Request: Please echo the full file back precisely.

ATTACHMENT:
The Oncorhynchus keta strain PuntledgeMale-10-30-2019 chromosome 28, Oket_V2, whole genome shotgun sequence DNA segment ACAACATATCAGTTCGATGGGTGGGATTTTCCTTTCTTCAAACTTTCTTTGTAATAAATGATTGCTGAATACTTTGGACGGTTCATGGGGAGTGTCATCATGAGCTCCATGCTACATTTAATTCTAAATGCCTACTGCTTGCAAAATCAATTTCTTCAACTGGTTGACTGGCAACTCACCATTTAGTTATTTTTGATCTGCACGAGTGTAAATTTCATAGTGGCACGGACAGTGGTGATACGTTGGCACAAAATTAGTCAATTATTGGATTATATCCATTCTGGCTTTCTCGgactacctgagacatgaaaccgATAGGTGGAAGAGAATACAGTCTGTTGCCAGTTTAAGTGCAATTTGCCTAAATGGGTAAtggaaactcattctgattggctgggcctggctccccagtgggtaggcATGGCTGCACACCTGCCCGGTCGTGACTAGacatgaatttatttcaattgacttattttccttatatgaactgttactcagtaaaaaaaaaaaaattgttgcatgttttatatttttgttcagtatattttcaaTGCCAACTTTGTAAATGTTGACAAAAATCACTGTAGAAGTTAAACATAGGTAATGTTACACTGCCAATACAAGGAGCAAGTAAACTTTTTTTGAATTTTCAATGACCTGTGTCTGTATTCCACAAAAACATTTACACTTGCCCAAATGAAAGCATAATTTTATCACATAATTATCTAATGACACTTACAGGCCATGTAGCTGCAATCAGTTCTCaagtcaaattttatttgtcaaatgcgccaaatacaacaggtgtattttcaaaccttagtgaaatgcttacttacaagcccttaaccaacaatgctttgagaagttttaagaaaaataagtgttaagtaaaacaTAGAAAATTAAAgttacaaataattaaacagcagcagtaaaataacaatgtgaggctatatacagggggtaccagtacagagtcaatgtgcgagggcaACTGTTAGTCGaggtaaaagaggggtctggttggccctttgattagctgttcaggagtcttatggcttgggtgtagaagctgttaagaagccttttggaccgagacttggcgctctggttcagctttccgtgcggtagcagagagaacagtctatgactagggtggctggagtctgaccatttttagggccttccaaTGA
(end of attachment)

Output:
The Oncorhynchus keta strain PuntledgeMale-10-30-2019 chromosome 28, Oket_V2, whole genome shotgun sequence DNA segment ACAACATATCAGTTCGATGGGTGGGATTTTCCTTTCTTCAAACTTTCTTTGTAATAAATGATTGCTGAATACTTTGGACGGTTCATGGGGAGTGTCATCATGAGCTCCATGCTACATTTAATTCTAAATGCCTACTGCTTGCAAAATCAATTTCTTCAACTGGTTGACTGGCAACTCACCATTTAGTTATTTTTGATCTGCACGAGTGTAAATTTCATAGTGGCACGGACAGTGGTGATACGTTGGCACAAAATTAGTCAATTATTGGATTATATCCATTCTGGCTTTCTCGgactacctgagacatgaaaccgATAGGTGGAAGAGAATACAGTCTGTTGCCAGTTTAAGTGCAATTTGCCTAAATGGGTAAtggaaactcattctgattggctgggcctggctccccagtgggtaggcATGGCTGCACACCTGCCCGGTCGTGACTAGacatgaatttatttcaattgacttattttccttatatgaactgttactcagtaaaaaaaaaaaaattgttgcatgttttatatttttgttcagtatattttcaaTGCCAACTTTGTAAATGTTGACAAAAATCACTGTAGAAGTTAAACATAGGTAATGTTACACTGCCAATACAAGGAGCAAGTAAACTTTTTTTGAATTTTCAATGACCTGTGTCTGTATTCCACAAAAACATTTACACTTGCCCAAATGAAAGCATAATTTTATCACATAATTATCTAATGACACTTACAGGCCATGTAGCTGCAATCAGTTCTCaagtcaaattttatttgtcaaatgcgccaaatacaacaggtgtattttcaaaccttagtgaaatgcttacttacaagcccttaaccaacaatgctttgagaagttttaagaaaaataagtgttaagtaaaacaTAGAAAATTAAAgttacaaataattaaacagcagcagtaaaataacaatgtgaggctatatacagggggtaccagtacagagtcaatgtgcgagggcaACTGTTAGTCGaggtaaaagaggggtctggttggccctttgattagctgttcaggagtcttatggcttgggtgtagaagctgttaagaagccttttggaccgagacttggcgctctggttcagctttccgtgcggtagcagagagaacagtctatgactagggtggctggagtctgaccatttttagggccttccaaTGA